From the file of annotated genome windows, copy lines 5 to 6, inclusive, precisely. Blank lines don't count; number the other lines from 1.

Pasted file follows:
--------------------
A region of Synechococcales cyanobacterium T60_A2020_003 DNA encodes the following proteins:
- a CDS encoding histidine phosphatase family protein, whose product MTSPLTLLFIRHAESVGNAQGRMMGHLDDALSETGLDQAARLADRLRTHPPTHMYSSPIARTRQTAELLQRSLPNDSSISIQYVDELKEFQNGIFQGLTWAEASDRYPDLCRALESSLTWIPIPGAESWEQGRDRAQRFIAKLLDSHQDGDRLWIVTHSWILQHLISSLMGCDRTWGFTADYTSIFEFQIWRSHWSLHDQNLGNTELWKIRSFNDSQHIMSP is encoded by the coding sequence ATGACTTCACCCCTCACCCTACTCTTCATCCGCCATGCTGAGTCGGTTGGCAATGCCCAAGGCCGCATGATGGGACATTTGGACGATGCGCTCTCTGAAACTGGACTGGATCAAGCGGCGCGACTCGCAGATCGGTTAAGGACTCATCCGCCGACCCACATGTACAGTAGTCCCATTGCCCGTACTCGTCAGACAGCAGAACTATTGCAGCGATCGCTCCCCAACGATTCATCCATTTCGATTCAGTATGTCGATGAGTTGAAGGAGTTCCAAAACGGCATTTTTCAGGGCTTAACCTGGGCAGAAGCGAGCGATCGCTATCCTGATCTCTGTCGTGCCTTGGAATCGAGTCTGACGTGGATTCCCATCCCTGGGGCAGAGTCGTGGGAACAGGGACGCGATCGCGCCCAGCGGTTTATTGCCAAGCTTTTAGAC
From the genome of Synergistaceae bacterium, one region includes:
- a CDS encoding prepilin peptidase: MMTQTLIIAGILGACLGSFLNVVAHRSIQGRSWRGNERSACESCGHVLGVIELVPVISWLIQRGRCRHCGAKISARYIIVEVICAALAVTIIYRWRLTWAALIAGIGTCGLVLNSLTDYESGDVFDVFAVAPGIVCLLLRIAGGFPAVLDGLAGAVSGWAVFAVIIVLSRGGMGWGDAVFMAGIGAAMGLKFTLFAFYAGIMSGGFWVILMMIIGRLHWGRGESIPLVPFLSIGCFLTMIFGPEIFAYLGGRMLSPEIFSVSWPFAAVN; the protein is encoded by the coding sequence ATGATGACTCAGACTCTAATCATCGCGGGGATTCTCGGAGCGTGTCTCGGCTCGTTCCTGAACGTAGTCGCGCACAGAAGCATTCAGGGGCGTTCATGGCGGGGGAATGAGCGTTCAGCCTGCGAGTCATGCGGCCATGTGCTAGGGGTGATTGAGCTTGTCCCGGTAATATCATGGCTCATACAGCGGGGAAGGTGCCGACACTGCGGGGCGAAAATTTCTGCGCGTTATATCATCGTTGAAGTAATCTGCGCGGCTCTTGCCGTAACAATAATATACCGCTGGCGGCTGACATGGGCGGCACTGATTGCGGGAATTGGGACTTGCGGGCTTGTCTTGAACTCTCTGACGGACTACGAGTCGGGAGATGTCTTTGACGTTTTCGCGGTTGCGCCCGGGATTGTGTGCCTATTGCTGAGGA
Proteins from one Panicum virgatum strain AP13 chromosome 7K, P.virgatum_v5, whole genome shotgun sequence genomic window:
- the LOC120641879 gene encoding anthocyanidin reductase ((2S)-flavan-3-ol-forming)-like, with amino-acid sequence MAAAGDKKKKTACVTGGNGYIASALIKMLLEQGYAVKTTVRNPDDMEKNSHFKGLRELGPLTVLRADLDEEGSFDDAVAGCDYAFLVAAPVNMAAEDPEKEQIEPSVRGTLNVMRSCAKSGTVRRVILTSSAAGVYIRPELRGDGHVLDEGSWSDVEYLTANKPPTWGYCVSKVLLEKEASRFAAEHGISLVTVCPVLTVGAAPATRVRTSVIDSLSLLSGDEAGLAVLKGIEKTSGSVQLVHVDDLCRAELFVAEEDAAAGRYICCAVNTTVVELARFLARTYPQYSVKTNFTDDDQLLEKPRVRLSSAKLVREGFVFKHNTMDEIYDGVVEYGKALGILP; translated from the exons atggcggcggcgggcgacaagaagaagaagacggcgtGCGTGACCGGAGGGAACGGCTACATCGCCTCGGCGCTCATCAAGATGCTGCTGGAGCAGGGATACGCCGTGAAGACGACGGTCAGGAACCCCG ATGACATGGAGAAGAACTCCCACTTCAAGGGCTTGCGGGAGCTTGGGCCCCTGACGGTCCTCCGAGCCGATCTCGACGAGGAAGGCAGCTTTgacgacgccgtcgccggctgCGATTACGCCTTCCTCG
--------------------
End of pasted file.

Proteins from one Panicum virgatum strain AP13 chromosome 7K, P.virgatum_v5, whole genome shotgun sequence genomic window:
- the LOC120641879 gene encoding anthocyanidin reductase ((2S)-flavan-3-ol-forming)-like, with amino-acid sequence MAAAGDKKKKTACVTGGNGYIASALIKMLLEQGYAVKTTVRNPDDMEKNSHFKGLRELGPLTVLRADLDEEGSFDDAVAGCDYAFLVAAPVNMAAEDPEKEQIEPSVRGTLNVMRSCAKSGTVRRVILTSSAAGVYIRPELRGDGHVLDEGSWSDVEYLTANKPPTWGYCVSKVLLEKEASRFAAEHGISLVTVCPVLTVGAAPATRVRTSVIDSLSLLSGDEAGLAVLKGIEKTSGSVQLVHVDDLCRAELFVAEEDAAAGRYICCAVNTTVVELARFLARTYPQYSVKTNFTDDDQLLEKPRVRLSSAKLVREGFVFKHNTMDEIYDGVVEYGKALGILP; translated from the exons atggcggcggcgggcgacaagaagaagaagacggcgtGCGTGACCGGAGGGAACGGCTACATCGCCTCGGCGCTCATCAAGATGCTGCTGGAGCAGGGATACGCCGTGAAGACGACGGTCAGGAACCCCG ATGACATGGAGAAGAACTCCCACTTCAAGGGCTTGCGGGAGCTTGGGCCCCTGACGGTCCTCCGAGCCGATCTCGACGAGGAAGGCAGCTTTgacgacgccgtcgccggctgCGATTACGCCTTCCTCG